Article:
Where is Opal Luna Saturnyne to clean up this mess when you need her?

  21. Omar Karindu says:

    Bendis put a very very unsubtle hint at the end of the Infinity lead-in issue of Guardians of the Galaxy that there was a connection between Age of Ultron and the rampant destruction in Infinity.

    I dunno, my sense of “time is broken” is less that it’s a plotline and more that it’s Bendis saying “whatever rules anyone wants to use for time travel and alternate futures, use them and the hell with consistency or consequences.”

    This is a guy who has characters go on about how “time is an organism,” which sounds good right up until you realize that a) yes, Eternity’s been around since the Silver Age and b) in terms of time-travel and possible timelines, that explanation means absolutely nothing at all.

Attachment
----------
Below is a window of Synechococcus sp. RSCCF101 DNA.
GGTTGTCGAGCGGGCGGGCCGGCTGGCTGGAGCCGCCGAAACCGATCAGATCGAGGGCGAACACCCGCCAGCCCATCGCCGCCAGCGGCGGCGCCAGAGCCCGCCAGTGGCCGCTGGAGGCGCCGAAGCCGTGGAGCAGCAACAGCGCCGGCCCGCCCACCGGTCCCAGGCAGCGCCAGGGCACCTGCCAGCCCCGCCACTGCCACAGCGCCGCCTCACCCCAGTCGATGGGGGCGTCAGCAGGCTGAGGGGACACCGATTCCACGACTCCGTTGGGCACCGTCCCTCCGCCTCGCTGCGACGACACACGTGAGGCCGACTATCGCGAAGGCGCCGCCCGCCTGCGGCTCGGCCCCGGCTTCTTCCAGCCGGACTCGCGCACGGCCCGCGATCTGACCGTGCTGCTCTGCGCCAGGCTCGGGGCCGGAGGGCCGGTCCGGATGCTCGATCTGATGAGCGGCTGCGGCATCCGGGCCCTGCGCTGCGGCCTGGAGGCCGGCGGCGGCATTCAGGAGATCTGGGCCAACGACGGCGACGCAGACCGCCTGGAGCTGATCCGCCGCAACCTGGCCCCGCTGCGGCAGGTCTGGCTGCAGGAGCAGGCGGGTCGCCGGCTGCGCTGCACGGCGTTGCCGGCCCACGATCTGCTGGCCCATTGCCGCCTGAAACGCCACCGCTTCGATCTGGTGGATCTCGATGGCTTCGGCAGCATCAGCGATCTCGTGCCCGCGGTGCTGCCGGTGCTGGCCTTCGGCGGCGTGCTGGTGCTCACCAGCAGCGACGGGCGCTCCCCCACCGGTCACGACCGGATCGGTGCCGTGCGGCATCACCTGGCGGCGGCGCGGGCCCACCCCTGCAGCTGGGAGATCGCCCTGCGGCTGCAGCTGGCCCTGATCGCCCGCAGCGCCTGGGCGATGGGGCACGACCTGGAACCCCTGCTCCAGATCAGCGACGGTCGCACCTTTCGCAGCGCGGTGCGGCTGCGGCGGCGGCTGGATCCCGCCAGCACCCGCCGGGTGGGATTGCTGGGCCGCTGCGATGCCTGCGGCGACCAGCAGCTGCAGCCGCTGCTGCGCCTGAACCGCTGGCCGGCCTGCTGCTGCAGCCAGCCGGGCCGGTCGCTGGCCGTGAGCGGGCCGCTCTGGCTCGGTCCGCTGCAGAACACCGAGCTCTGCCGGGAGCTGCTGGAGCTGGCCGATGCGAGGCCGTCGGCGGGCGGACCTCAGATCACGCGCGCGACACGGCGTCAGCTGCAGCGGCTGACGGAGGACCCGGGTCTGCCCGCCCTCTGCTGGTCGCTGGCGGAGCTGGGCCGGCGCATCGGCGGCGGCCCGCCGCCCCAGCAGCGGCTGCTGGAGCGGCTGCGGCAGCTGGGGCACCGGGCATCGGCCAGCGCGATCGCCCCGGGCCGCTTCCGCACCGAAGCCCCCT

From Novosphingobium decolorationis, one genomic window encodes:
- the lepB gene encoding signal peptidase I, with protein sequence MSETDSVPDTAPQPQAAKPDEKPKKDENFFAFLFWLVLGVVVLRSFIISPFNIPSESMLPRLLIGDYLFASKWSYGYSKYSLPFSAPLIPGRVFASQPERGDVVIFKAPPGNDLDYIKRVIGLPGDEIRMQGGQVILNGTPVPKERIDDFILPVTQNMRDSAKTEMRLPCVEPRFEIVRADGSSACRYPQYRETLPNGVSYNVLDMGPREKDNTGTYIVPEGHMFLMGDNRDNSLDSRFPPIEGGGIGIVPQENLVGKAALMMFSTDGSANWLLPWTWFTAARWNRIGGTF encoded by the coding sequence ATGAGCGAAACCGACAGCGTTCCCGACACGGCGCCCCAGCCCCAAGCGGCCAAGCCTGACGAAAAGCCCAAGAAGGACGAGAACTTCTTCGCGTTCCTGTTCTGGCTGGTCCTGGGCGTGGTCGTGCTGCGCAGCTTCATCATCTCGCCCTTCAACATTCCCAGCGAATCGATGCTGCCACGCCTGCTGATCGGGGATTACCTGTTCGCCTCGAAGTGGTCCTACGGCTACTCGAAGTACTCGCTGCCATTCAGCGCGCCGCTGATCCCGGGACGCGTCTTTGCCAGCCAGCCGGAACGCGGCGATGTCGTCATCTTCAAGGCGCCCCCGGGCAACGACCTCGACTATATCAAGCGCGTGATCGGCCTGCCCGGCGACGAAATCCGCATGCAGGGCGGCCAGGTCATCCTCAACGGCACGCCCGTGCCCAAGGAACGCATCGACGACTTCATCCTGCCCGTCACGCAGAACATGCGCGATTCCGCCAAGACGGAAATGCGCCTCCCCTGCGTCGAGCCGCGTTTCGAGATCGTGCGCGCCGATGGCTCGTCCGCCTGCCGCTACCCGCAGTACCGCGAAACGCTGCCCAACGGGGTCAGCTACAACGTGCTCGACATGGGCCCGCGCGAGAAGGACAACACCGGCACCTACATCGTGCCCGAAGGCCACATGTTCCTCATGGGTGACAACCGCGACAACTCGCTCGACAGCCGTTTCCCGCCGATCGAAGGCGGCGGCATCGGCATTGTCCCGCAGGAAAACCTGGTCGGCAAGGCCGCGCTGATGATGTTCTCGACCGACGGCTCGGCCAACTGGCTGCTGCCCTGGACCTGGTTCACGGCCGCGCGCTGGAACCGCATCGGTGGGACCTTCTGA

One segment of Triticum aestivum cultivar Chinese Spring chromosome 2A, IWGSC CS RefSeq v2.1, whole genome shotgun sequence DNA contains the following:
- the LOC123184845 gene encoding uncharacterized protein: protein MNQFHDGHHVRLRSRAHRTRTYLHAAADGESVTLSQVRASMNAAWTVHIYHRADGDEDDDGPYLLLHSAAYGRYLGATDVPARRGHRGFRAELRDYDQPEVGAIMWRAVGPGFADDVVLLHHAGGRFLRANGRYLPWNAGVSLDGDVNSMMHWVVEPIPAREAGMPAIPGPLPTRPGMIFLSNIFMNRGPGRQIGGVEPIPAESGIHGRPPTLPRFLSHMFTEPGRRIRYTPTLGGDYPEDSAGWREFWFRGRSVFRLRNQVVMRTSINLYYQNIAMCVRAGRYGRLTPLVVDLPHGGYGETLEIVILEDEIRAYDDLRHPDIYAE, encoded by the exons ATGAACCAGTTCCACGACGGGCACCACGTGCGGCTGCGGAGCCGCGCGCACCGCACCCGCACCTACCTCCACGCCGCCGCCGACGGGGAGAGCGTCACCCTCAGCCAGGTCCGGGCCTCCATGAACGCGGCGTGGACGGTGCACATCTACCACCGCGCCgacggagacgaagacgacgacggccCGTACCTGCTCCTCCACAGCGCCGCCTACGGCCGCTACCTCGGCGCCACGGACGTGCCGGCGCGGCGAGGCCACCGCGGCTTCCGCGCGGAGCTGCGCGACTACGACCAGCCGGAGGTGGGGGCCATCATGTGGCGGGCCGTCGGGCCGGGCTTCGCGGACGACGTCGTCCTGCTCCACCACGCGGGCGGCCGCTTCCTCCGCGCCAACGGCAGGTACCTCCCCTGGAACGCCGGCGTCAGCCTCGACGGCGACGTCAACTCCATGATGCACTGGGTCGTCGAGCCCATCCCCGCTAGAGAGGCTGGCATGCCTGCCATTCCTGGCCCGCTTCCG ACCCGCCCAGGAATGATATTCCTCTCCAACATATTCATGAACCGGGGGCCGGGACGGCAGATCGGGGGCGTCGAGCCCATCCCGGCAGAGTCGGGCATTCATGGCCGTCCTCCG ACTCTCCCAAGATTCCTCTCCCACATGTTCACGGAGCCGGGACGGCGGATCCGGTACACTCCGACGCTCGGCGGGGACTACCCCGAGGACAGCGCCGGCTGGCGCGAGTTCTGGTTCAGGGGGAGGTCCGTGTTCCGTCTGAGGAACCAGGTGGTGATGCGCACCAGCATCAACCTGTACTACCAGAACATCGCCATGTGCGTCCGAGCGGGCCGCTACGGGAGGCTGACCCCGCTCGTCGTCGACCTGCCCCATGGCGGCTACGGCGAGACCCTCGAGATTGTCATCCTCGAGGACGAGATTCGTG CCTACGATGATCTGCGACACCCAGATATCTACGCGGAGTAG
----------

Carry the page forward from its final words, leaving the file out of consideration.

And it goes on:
As with most Bendis books, the fun is in seeing the character interactions and the plot is something you’re not meant to spend much time looking over; Bendis himself is much more interested int he former than the latter. He’s a writer in the odd position of writing hangout books that somehow have to gesture towards massive crossovers. The Watcher’s appearance here, for instance, is Bendis trying to trail Original Sin in his usual shaggy fashion.

    Also, did anyone else think Infinity was utter garbage? Beautiful garbage, but it made not a lick of sense. Hickman is usually good at characterization-deprived chess piece shuffling, but he didn’t even do that well in Infinity.

    Infinity was crap, but my sense is that it was a pair of bog-standard plots told with poor pacing and structure and laden with Hickman’s increasingly abstruse “cryptic” dialogue.